MALAYSIA AIRLINES PLANE: Still missing, per the Los Angeles Times, “Despite a wealth of technology, crews trying to find the missing Malaysia Airlines jetliner must cover a large swath of the South China Sea that varies widely in depth and is subject to fast-moving currents that could carry debris more than 50 miles a day, experts say. The search for the missing Boeing 777 off the southern coast of Vietnam had yielded nothing by early Tuesday. Malaysian and Vietnamese authorities said they had yet to find anything linked to the airliner that carried 239 passengers and crew, and that the search area was being expanded and the operation "intensified."

“Experts said wreckage could be sitting in water as shallow as 300 feet or as deep as 3,000 feet or more, where the ocean is pitch-black and the temperature is as low as 40 degrees. GPS signals are not effective in salt water and acoustic signals sent from the plane's emergency beacon could be faint. "Shallow doesn't necessarily mean easy," said David Gallo, who managed search expeditions for Air France Flight 447 that crashed into the Atlantic Ocean in 2009.”

POLITICO PLAY: “First, National Security Agency leaker Edward Snowden popped up in Hong Kong. Then, Russia. By Monday, the fugitive from justice, a man regularly accused of treason, was in Austin, Texas, hitting the nation’s hottest tech festival — via the Web, of course.

“They’re setting fire to the future of the Internet,” Snowden warned darkly, in jerky video relayed through a series of proxies from an undisclosed location in Russia. With an image of the U.S. Constitution projected behind him, he urged the tech-savvy SXSW attendees to ride to the rescue against rampant surveillance by the NSA and others. “The people who are in this room, now, you guys are all the firefighters, and we need you to help fight this,” he said, sounding every bit the geek as he described various encryption applications he believes should get wider use.”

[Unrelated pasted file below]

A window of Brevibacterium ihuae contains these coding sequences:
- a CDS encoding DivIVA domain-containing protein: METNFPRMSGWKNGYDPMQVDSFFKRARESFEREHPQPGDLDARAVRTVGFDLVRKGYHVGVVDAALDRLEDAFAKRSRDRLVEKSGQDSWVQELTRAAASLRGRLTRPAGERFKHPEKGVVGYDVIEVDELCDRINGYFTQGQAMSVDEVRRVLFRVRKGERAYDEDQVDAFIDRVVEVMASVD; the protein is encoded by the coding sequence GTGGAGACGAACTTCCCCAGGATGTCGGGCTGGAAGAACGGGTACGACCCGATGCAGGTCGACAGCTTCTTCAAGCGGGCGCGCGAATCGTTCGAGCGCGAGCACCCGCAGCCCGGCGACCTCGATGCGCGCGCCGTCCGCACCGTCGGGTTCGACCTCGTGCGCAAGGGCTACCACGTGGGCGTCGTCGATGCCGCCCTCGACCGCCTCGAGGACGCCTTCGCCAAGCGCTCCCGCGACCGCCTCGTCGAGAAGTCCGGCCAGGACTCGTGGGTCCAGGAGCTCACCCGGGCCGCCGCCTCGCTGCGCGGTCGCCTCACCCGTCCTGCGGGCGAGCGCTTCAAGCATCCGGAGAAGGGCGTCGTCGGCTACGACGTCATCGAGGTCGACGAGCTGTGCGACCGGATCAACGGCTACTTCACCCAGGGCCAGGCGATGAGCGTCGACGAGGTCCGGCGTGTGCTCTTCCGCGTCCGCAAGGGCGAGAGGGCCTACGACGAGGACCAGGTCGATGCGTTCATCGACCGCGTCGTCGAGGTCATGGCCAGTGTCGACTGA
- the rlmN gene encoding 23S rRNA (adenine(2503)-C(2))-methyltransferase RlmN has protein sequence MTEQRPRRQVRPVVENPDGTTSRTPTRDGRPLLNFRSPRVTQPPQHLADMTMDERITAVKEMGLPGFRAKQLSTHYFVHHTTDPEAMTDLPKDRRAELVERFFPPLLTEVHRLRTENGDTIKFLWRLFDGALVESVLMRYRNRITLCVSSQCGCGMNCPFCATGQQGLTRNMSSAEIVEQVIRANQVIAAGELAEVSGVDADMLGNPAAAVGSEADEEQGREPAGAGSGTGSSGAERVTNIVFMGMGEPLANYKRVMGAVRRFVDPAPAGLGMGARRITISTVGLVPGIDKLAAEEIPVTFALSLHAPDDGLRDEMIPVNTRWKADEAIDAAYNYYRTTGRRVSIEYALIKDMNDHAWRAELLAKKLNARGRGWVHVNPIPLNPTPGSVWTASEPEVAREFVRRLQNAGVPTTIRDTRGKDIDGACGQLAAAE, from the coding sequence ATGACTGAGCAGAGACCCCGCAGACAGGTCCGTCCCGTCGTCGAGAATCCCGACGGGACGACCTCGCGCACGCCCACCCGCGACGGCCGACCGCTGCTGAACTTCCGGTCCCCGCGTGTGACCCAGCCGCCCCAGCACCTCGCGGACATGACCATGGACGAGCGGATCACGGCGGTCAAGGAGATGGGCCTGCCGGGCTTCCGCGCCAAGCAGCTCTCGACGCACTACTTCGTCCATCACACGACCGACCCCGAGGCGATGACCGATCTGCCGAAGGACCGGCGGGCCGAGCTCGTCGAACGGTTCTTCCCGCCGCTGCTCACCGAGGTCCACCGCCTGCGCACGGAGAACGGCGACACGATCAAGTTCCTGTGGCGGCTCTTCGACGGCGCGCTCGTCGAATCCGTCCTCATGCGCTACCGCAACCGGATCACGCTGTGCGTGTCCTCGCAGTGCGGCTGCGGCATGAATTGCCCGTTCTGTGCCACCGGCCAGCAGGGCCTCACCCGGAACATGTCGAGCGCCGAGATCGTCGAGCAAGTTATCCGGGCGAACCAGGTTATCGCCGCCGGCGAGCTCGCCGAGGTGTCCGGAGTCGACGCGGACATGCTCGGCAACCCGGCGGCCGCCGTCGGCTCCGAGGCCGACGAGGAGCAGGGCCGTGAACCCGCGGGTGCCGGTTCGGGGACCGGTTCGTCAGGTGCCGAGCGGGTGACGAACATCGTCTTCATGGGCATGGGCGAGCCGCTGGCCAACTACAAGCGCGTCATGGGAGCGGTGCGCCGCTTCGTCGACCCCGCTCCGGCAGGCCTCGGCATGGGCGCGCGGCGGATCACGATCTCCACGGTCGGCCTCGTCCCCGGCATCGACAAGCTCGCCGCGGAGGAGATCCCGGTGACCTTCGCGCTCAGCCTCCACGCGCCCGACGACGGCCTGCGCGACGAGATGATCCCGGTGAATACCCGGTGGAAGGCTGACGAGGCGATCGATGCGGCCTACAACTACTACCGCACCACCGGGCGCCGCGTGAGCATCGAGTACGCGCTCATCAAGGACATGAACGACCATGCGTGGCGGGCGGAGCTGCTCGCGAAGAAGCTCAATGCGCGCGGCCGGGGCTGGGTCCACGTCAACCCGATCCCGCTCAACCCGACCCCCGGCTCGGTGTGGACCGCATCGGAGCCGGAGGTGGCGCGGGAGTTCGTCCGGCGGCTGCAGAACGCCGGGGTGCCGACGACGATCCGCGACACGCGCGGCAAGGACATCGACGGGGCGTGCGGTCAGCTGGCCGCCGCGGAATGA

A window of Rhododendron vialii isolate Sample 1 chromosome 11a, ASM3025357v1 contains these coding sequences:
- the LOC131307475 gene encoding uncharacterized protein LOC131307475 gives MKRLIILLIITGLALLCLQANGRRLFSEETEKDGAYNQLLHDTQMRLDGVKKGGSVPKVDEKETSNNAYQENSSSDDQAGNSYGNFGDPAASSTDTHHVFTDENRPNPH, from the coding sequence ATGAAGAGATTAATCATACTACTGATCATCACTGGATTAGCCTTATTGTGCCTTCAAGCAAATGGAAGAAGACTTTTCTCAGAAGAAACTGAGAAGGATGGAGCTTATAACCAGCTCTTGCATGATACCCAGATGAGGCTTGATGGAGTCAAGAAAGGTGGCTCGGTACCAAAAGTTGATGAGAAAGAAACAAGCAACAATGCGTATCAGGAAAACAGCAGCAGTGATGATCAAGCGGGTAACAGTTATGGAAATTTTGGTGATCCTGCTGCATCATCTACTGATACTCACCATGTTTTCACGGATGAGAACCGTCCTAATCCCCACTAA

HOPING FOR CASH: False hope?, per Gazette.Net, “Despite fading hopes among state lawmakers for its passage, the president of the Montgomery County Council hasn’t given up on the idea of getting a bill that would provide more state money to ease crowding in the county’s schools. “Stranger things have happened in Annapolis,” Council President Craig L. Rice (D- Dist. 2) of Germantown said Monday.

“Rice said he’s had several conversations with Lt. Gov. Anthony Brown (D) about school funding and asked Brown to take a more visible role on the issue. Montgomery’s entire delegation to the General Assembly has backed legislation that would provide up to $20 million a year outside of the normal capital budget process for school systems with 100,000 or more students and a triple-A bond rating.”

I-70: Of improvements, per the Frederick News-Post, “Highway officials are considering options for the next phase of improvements to I-70. The State Highway Administration shared suggestions to improve traffic flow along the I-70 corridor in Frederick with transportation advocates at Monday's Frederick Area Committee for Transportation meeting.

“The suggestions will be considered as the SHA refines its plan for the next phase of improvements to I-70, which was recently widened to allow for greater traffic volume. To find the areas most in need of an upgrade, the SHA created a traffic model for the stretch of I-70 from Bowmans Farm Road west to Mount Phillip Road, traffic engineer Carole Delion said.”

SNIP, SNIP: So long, Pete, per ARLnow, “Westover’s Pete’s Barber Shop is no longer home to its namesake now that Peter Xereas has retired. Xereas, a Greek immigrant, had owned the barber shop at 5847 Washington Blvd since 1968 when he officially retired Feb. 28. Pete’s was named the best barber shop in Arlington for 2013 by the readers of Arlington Magazine.

“Chris Hewitt, who had worked under Xereas for about five years, has taken over the lease and operation along with his wife, Elaine Prettyman, who also works at the shop. “He decided to hang up the clippers,” Hewitt told while attending to a customer’s hair. “He’s still in good health, and he said he wants to enjoy it.”

SPORTS, BRIEFLY: Wizards lose 99-90 against Miami; Caps lose 3-2 against Pittsburgh.

TRENDING ON ABC7 FACEBOOK: “Have you ever opened up your phone bill to find an astronomical number waiting for you? A T-Mobile customer was charged $14,400 in roaming fees for her stolen cell phone. Despite her explanation, the company insisted she pay up. So she called us -- 7 On Your Side. See how we helped her.”

NEWSTALK: Among today’s guests (10 a.m., NewsChannel 8) is legal analyst A. Scott Bolden, who will be asked about the Jeff Thompson plea deal and Mayor Gray’s denial of wrongdoing.

--Skip Wood